In my previous life, I needed to find a part-time job to supplement the household income. When I saw an advertisement for a part time position in the sports department of the Macon Telegraph Newspaper in Macon, Georgia, I jumped on the opportunity and applied for the job.
Days later I was rejected. That didn’t stop me. I sent a letter to the Assistant Sports Editor, Ivan Aronin, and appealed the rejection and told him he had made a mistake in not hiring me.
I was hired.
Those years working in the sports department were some of my most valued memories. I still think back to those days and look through the hundreds of articles and columns I wrote during that time. I worked with a good group of people during those years and learned a lot about the sports industry, working at a newspaper, and writing.
After I was hired, the job was a bit overwhelming at first. My first priority was to answer phone calls with coaches and scorers calling in their scores and statistics of the games they played. There were a lot of them. More than I realized. I pressed through and eventually learned how to put together the scoreboard section in the newspaper. It wasn’t as digital as it is today and getting the scoreboard section to fit was quite an art. It was a fun experience.
Friday nights in the newsroom were hopping as the high school football scores were called in relentlessly. You had to get the information in the computer fast and accurately. It was definitely fast-paced. Sometimes I wasn’t sure if I was going to make it but I soon harnessed the adrenaline of the moment. I love high school football so it wasn’t too much torture for me.
Then the sports editor, Kevin Procter, took a chance and asked me to cover a game like a real sports writer. My first assignment was an American Legion baseball game in Cochran, Georgia. Future major league players such as Mark Johnson, John Rocker and Russ Branyan was playing in many of those games. Eventually I was moved to the part-time sports writer position which allowed me to cover more and more sports. One of my first high school basketball games was a little awkward as the coach fussed me out and refused to talk to me. I later learned he was upset that the newspaper didn’t pick the football coach as the coach of the year. The next time, the coach and I hit it off better and he was always accommodating to me after that.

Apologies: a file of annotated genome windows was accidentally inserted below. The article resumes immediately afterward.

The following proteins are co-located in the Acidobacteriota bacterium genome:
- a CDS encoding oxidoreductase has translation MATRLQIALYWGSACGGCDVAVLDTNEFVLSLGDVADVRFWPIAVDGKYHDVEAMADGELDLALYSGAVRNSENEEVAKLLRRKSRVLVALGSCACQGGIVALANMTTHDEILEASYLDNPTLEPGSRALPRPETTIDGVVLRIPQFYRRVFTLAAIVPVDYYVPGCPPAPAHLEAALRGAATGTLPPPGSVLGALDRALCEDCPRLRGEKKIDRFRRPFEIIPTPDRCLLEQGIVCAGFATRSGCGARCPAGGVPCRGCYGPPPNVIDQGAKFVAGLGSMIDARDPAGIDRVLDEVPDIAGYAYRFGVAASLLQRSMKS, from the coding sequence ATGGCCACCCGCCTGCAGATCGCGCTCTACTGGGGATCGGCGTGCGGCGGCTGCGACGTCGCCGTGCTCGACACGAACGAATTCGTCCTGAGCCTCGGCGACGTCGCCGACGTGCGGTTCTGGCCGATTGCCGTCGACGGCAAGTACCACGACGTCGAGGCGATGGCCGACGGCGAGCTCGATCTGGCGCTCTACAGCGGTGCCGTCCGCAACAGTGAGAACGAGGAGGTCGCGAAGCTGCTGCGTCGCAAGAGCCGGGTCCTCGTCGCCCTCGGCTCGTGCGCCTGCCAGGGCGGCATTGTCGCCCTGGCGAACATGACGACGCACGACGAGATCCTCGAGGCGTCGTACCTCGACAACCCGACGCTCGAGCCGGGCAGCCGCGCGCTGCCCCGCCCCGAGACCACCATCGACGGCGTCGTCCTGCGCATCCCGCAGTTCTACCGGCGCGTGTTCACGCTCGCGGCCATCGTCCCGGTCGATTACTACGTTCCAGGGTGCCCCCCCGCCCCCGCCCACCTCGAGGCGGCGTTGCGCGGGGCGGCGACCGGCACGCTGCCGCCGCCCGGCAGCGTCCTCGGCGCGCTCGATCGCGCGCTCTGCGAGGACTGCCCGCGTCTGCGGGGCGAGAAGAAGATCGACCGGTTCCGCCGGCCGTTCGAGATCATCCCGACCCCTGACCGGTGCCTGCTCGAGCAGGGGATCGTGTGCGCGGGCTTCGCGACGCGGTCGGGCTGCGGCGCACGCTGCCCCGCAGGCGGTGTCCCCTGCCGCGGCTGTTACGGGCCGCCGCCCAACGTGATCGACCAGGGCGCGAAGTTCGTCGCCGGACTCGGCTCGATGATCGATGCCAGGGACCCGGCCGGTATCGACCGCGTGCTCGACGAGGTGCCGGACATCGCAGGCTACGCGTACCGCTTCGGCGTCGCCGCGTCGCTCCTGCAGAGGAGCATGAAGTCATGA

There is so much I could write about the experiences I had. The initial thrill of seeing my byline in the newspaper and the attention I received from my friends and co-workers at my daytime job. The easiest sport for me to cover was, oddly enough, basketball. You would think with the fast action that it would be difficult to keep up with the play-by-play; however, I devised my own system and learned what worked best for me. The hardest sport to cover was baseball. Baseball has its own scoring rules that I don’t think I truly mastered.
Of course, high school football was my favorite sport to cover. There was one weekend I covered four games over the course of three days because the schools were using the same stadium. In one of the games I decided to try to be the public address announcer. That wasn’t an easy task.
The least favorite for me to cover was basketball. Not that I didn’t enjoy the coaches and players but being squeezed in the bleachers and covering two games really wore me out. Tournaments were the worst. Once the game I covered seemed to be pretty much decided and I wrote my story and packed it in to relax but the trailing team mounted a furious comeback and won the game which forced me to rewrite my story. I learned to never make that mistake again.
After one tournament in Gray, Georgia, I was forced to race around to find a phone connection to transmit my story back to the newsroom. In those days, our laptops were the old Radio Shack kind which required a dedicated phone line to transmit. The school didn’t have the correct ones so I drove all over downtown to find a phone and eventually a nice lady at a convenient store let me use their phone just in time for deadline.
In one of the more interesting experiences was when I wrote a column that was critical of soccer and the World Cup. This gave me my first experience of receiving “hate mail” and the local soccer guru asking “Who is this Milton Hooper cat?”
I eventually left the Macon Telegraph but I missed the action and go hired with a new newspaper in Warner Robins, Georgia called The Herald. I worked with a great guy named Josh Kendall. Instead of covering all of Middle Georgia, we only had the schools in our county. I was able to cover some of my favorite teams.
One my most favorite memories was when the Warner Robins Demons’ girls basketball team was on their way to an outstanding season. I covered a lot of their games and had a great experience with their coach – Tom Mobley. It was always great talking to him and interviewing him for stories. We even worked out a deal where I road with the team when they made it to the state championship game. Unfortunately, the game did not turn out the way we had hoped but it was a very unique experience.
When the newspaper folded, I decided that was it for me. I have not worked for a newspaper since then although when I see an advertisement for a part timer, I get that urge again and it tempts me to apply.